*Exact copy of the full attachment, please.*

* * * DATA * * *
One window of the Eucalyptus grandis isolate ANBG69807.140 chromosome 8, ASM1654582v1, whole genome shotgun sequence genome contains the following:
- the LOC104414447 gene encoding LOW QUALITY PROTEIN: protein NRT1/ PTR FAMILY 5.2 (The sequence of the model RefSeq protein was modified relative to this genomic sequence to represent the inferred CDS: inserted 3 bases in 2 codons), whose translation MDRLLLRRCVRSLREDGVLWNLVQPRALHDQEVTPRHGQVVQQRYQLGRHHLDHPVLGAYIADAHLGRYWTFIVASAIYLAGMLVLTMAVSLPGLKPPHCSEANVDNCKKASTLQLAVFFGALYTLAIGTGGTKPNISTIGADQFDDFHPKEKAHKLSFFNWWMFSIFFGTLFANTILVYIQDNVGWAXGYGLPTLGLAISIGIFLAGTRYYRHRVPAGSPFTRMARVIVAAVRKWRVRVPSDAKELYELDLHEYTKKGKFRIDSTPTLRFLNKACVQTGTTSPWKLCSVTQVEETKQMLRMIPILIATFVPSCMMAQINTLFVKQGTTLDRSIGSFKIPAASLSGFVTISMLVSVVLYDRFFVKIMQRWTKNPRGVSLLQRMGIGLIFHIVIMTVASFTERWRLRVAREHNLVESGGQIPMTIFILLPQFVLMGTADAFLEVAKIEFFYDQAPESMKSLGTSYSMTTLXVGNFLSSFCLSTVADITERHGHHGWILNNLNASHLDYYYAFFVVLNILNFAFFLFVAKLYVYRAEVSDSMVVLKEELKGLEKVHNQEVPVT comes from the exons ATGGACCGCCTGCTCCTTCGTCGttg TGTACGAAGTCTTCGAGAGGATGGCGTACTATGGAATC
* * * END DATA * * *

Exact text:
One window of the Eucalyptus grandis isolate ANBG69807.140 chromosome 8, ASM1654582v1, whole genome shotgun sequence genome contains the following:
- the LOC104414447 gene encoding LOW QUALITY PROTEIN: protein NRT1/ PTR FAMILY 5.2 (The sequence of the model RefSeq protein was modified relative to this genomic sequence to represent the inferred CDS: inserted 3 bases in 2 codons), whose translation MDRLLLRRCVRSLREDGVLWNLVQPRALHDQEVTPRHGQVVQQRYQLGRHHLDHPVLGAYIADAHLGRYWTFIVASAIYLAGMLVLTMAVSLPGLKPPHCSEANVDNCKKASTLQLAVFFGALYTLAIGTGGTKPNISTIGADQFDDFHPKEKAHKLSFFNWWMFSIFFGTLFANTILVYIQDNVGWAXGYGLPTLGLAISIGIFLAGTRYYRHRVPAGSPFTRMARVIVAAVRKWRVRVPSDAKELYELDLHEYTKKGKFRIDSTPTLRFLNKACVQTGTTSPWKLCSVTQVEETKQMLRMIPILIATFVPSCMMAQINTLFVKQGTTLDRSIGSFKIPAASLSGFVTISMLVSVVLYDRFFVKIMQRWTKNPRGVSLLQRMGIGLIFHIVIMTVASFTERWRLRVAREHNLVESGGQIPMTIFILLPQFVLMGTADAFLEVAKIEFFYDQAPESMKSLGTSYSMTTLXVGNFLSSFCLSTVADITERHGHHGWILNNLNASHLDYYYAFFVVLNILNFAFFLFVAKLYVYRAEVSDSMVVLKEELKGLEKVHNQEVPVT comes from the exons ATGGACCGCCTGCTCCTTCGTCGttg TGTACGAAGTCTTCGAGAGGATGGCGTACTATGGAATC